While preparing a lecture, paleoanthropologist John Hawks considers the following division of opinion on the origin of language, grammar, etc: Whether language evolved as an accidental by-product of tool use, etc. or how the rules of grammar evolved, and the way in which language originated as a byproduct of tool use and how the rules of grammar evolved by natural selection (discussing Chomsky, Pinker, and Ramachandran. He is not satisfied with what he hears:
I still don’t believe it. Some archaeologists fetishize stone tools in this way, making them the end-all of human cognitive evolution. But let’s face it: chimpanzees and even capuchin monkeys perform multistep tool operations using the brains they have. Hafting a point on a stick seems like the pinnacle of progress only when points are all the ground yields up.Consider how many times a child will witness tools being crafted. Now consider how many times the same child hears spoken communication. The second is at least two or three orders of magnitude greater than the first. It’s not statistically credible for toolmaking to provide a cognitive basis for language. The opposite is vastly more likely.
Ironically, my current view is that much of language cognition really may be a spandrel – at least, in the broad sense promoted by Gould. (March 11, 2011)
Essentially, the spandrel is a supposed accidental byproduct of evolution by natural selection.
Now, in the face of a subject as momentous as language, just what project engages Hawks and his lecture subjects: Not to discover the origin of language but to develop a theory that follows with utter regularity from Darwinian evolution. That, of course, is precisely where the trouble begins.
As a lifetime professional communicator, I would say we know a few truths about human language:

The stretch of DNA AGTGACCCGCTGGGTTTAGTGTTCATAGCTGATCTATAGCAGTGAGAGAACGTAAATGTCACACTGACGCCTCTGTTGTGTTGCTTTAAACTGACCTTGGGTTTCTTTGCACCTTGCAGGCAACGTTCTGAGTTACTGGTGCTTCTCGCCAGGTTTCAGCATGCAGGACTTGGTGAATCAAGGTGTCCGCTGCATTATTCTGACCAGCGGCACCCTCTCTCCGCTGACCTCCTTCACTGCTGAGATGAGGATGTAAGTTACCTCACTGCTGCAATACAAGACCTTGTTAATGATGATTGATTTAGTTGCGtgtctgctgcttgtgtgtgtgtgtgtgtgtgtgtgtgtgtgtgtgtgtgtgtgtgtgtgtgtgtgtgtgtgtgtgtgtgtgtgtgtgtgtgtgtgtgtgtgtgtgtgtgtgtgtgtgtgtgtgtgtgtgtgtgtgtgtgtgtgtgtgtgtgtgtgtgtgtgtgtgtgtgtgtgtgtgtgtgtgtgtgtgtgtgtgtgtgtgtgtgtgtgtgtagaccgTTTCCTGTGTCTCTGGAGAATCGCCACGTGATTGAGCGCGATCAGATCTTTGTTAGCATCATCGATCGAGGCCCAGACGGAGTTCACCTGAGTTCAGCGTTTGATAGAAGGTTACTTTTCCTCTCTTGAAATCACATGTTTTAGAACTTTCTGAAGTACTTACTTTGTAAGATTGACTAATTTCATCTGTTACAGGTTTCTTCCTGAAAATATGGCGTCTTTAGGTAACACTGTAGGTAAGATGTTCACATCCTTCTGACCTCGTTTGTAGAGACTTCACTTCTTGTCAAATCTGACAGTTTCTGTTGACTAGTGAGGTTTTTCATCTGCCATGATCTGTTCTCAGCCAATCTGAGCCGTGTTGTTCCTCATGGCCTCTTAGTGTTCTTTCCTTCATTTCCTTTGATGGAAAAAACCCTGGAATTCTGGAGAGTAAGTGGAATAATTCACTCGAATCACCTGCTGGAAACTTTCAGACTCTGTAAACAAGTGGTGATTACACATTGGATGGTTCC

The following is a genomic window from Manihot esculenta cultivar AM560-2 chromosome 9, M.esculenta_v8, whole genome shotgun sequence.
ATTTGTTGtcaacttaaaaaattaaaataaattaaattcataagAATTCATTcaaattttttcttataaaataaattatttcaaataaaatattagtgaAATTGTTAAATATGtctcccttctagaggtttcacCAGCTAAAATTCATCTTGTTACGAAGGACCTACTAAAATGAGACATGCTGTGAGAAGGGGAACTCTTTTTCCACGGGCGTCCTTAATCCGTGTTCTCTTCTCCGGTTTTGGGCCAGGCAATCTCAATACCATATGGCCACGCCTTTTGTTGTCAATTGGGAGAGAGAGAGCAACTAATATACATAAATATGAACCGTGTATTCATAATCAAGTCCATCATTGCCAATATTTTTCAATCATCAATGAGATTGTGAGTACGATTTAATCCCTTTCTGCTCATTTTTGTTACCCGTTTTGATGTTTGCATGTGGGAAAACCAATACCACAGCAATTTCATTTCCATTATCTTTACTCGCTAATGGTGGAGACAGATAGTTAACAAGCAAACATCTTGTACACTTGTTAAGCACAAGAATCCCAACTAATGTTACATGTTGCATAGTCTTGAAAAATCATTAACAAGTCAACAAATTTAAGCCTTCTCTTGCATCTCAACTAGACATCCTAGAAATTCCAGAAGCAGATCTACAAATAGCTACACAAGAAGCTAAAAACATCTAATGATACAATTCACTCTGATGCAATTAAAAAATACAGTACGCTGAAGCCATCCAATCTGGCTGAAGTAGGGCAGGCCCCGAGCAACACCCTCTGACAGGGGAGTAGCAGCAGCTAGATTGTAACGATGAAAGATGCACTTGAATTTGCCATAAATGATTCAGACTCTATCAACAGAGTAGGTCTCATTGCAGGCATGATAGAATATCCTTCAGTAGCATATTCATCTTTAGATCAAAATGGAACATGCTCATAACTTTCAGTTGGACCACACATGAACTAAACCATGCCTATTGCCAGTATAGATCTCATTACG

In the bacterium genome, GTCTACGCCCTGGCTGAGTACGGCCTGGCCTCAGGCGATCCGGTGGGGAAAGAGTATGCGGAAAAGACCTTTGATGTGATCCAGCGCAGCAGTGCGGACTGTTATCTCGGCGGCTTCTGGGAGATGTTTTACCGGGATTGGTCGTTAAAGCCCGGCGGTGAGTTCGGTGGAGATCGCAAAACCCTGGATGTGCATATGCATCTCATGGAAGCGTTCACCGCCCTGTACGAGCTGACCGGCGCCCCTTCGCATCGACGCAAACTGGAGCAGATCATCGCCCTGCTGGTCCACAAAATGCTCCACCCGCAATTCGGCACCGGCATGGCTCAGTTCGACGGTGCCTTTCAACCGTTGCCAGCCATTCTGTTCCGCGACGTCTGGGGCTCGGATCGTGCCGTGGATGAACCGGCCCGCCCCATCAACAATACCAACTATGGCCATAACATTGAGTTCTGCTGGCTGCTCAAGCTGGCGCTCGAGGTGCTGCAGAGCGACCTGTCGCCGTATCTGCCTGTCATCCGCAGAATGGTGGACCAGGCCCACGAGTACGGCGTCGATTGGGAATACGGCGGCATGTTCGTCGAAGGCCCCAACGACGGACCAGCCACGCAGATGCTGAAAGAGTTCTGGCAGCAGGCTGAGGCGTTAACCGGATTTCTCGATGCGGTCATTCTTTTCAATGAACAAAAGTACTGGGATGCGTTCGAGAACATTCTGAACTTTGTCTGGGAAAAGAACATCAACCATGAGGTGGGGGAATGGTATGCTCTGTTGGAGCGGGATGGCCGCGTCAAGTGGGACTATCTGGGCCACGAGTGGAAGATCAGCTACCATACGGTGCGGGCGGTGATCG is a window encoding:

– Grammar is like mathematics; it’s what gives sense to an apparent jumble of words or numbers. Asking how language evolved in a Darwinian way is like asking how mathematics evolved in a Darwinian way. (Yes, people do.) The underlying assumption in both cases is that there is no inherent meaning in the universe, of which they could be expressions.
– Starting from the assumption that there is inherent meaning in the universe, grammar and mathematics can both be seen as correct guesses, not lucky strikes. In that case, they are useful to the extent that they are correct guesses. But the applications of these guesses don’t precede; they follow. Both begin with curiosity about the nature of things, and a need to communicate.
– Humans seem so generally to have this curiosity and need to communicate that we find, especially with language, that ,deprived of a language, they invent one. Twins apparently do this, and so do people left to themselves in mixed-language communities, as in pidgins and creoles. So do deaf people, as in American Sign Language. Most of what preceded or followed these developments was not about basic survival matters.
– It’s not self-evident that language is useful, which is, I presume, the intended point of the story of the Tower of Babel, in Genesis 11: 1-9 Genesis 11: 1-9. The Babelites were involved in a useless and hopeless project, and their only rescue came from being incommunicado with each other until the whole thing broke up. Anyone who doubts the story should consider that, in the modern world, huge empires imprisoning billions of people and killing tens of millions, have been based on speech control (implicitly, thought control) backed by violence. Usually, the empires’ theories were wrong, their projects useless or destructive, and their end welcome. The pity is that no one was able to shut them down quickly by making everyone mutually incomprehensible about everything.
At any rate, because Darwinists need to chase their tails by denying precisely what language itself affirms (meaning, order, and purpose), I imagine we will hear many more interesting speculations in years to come.